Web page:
Another wonder located in Borrego Palm Canyon is a worthwhile hiking destination to a real oasis. The hike/walk is one and a half miles to reach the lush oasis, which is located deep within the canyon. All life in the desert revolves around water so don’t be surprised to see Peninsular bighorn sheep, which are an endangered species, lizards, wonderful birds and a great deal of action around the water and palm trees. One is seriously transported to another world. Another interesting experience is seeing the remains and traces of the ancient people, the Cahuilla Indians, who chose the Palm Canyon area for a home and village site. Today their presence is strongly felt.
The Anza-Borrego Desert State Park is named after Spanish explorer Juan Bautista de Anza and the Spanish word borrego, or bighorn sheep. It is the largest state park in California, with 500 miles of dirt roads, 12 wilderness areas and miles of hiking trails.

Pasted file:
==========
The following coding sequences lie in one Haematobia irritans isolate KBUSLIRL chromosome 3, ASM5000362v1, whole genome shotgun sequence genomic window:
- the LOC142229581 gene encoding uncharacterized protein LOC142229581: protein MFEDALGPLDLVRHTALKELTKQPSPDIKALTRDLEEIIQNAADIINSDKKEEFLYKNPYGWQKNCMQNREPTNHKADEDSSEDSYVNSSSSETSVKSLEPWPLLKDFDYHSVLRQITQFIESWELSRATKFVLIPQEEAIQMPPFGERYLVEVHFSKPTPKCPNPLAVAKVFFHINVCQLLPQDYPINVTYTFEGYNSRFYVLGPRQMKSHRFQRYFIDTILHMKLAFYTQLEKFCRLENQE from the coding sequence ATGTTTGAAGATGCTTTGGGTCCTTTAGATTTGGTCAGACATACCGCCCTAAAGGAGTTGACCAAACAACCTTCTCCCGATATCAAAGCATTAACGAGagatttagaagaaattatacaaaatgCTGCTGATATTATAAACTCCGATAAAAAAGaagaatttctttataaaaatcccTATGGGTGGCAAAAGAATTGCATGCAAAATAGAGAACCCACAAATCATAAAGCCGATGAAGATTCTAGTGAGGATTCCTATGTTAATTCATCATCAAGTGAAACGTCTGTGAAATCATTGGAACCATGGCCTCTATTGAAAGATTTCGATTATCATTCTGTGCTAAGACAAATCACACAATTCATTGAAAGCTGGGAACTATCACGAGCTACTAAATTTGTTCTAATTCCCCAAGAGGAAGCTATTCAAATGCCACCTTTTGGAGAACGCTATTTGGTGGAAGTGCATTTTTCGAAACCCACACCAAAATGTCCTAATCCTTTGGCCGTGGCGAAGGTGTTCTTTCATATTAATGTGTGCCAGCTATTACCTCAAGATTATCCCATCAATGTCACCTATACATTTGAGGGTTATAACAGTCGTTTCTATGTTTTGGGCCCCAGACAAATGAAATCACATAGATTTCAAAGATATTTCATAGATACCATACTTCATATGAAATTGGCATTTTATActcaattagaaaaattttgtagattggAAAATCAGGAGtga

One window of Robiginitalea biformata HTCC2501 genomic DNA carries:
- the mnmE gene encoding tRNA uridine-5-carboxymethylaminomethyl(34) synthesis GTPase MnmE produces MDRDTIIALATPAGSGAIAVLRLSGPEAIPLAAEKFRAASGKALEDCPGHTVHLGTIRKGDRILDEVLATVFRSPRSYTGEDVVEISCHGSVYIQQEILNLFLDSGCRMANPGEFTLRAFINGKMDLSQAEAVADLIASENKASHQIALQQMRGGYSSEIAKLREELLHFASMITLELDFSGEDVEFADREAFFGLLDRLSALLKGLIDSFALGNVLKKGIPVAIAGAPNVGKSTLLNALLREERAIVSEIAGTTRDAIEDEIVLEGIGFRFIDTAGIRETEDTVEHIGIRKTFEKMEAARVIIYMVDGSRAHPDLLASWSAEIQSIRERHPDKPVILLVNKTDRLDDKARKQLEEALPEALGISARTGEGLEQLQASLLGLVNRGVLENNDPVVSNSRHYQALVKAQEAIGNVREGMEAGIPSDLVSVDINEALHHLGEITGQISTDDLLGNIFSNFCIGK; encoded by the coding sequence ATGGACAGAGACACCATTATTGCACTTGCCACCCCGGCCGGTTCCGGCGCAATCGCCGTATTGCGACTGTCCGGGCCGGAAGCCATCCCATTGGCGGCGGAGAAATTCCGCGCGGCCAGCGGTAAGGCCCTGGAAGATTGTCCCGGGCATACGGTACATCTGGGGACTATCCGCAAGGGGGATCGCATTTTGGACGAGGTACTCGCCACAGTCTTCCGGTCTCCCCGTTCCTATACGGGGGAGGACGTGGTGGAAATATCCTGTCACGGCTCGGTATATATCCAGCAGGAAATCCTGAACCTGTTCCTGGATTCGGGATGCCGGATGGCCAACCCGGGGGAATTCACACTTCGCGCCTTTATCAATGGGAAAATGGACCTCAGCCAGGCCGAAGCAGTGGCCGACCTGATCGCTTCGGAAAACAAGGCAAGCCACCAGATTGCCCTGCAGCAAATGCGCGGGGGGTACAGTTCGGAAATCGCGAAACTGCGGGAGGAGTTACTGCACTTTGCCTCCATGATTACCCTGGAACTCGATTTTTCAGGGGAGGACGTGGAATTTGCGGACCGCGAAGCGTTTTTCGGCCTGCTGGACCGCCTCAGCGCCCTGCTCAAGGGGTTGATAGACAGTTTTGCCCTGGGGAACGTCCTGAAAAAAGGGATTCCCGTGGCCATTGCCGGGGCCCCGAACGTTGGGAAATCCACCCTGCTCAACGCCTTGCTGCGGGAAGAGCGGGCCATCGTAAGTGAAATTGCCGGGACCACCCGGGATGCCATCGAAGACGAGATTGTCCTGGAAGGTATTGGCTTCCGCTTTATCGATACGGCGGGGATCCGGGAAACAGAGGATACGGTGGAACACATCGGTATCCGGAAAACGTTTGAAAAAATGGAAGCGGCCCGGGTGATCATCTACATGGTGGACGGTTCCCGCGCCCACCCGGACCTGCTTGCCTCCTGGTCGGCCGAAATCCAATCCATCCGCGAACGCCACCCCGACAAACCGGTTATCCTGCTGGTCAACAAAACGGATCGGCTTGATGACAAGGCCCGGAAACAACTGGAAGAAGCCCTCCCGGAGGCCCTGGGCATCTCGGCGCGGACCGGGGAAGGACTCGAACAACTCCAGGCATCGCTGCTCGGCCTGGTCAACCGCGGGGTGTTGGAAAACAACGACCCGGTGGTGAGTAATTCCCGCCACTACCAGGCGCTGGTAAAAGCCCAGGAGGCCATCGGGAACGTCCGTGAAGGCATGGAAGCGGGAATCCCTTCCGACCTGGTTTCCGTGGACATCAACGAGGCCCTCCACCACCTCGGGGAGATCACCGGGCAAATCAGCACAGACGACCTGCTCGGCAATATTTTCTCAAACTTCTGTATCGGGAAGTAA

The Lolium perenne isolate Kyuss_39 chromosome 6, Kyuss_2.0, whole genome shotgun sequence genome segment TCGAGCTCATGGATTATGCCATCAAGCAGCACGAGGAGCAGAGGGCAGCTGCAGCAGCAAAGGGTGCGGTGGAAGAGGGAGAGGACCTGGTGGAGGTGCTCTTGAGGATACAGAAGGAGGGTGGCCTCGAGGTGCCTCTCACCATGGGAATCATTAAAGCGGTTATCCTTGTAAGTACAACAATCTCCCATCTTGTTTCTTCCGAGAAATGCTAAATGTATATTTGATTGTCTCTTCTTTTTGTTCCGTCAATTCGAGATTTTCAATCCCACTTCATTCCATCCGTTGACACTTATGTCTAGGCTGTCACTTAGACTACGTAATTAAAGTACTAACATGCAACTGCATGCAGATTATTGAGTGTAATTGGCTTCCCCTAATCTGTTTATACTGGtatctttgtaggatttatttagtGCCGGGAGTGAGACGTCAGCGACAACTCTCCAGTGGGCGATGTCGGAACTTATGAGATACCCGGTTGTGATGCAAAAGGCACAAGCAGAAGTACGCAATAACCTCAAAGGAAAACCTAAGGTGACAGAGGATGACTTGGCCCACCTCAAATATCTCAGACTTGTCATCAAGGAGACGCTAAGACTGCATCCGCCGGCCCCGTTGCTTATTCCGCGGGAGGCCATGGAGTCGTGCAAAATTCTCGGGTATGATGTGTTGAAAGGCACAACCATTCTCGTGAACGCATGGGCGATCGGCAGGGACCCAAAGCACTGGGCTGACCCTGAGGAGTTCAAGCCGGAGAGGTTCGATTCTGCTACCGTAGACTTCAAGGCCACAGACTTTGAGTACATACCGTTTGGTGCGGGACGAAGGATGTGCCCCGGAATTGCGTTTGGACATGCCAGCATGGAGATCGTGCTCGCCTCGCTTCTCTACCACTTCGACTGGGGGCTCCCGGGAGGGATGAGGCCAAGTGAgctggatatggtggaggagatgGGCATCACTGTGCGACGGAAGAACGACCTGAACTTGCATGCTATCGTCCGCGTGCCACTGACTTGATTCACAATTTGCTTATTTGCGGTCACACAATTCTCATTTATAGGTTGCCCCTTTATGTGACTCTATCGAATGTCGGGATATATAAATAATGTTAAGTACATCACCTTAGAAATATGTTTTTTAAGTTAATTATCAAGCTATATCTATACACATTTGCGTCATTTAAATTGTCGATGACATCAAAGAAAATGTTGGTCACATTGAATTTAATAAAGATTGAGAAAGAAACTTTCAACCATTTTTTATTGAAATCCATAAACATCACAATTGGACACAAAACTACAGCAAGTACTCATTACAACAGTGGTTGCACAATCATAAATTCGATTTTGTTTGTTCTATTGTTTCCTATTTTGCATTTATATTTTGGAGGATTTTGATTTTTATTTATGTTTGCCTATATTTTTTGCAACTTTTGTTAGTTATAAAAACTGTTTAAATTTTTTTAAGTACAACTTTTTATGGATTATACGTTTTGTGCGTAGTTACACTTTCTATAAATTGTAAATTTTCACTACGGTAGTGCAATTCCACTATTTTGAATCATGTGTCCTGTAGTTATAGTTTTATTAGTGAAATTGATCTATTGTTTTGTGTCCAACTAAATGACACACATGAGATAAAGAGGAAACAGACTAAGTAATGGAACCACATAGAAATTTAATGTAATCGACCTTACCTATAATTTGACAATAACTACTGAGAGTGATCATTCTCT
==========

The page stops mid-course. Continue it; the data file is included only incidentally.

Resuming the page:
We stayed in one of the ruins at the park where a working fireplace still stands and is useable today for campers. We enjoyed sitting at the campsite watching a full moon, and constellations and meteor showers.
If roughing it is not your thing, there are hotels with full amenities nearby. Borrego Springs Resort is family friendly, and the more high-end Borrego Valley Inn offers an amazing stay. It’s a premium desert inn that offers a great breakfast and afternoon treats. The inn has two pools , one for bathing suits, and the other a private European pool for nude swims and sun bathing. It is a rich, rustic experience, with a courtyard that has a beautiful bird aviary.
As for the dining experience in the Borrego Springs area, the local restaurants have everything imaginable, with a wide range for every taste bud.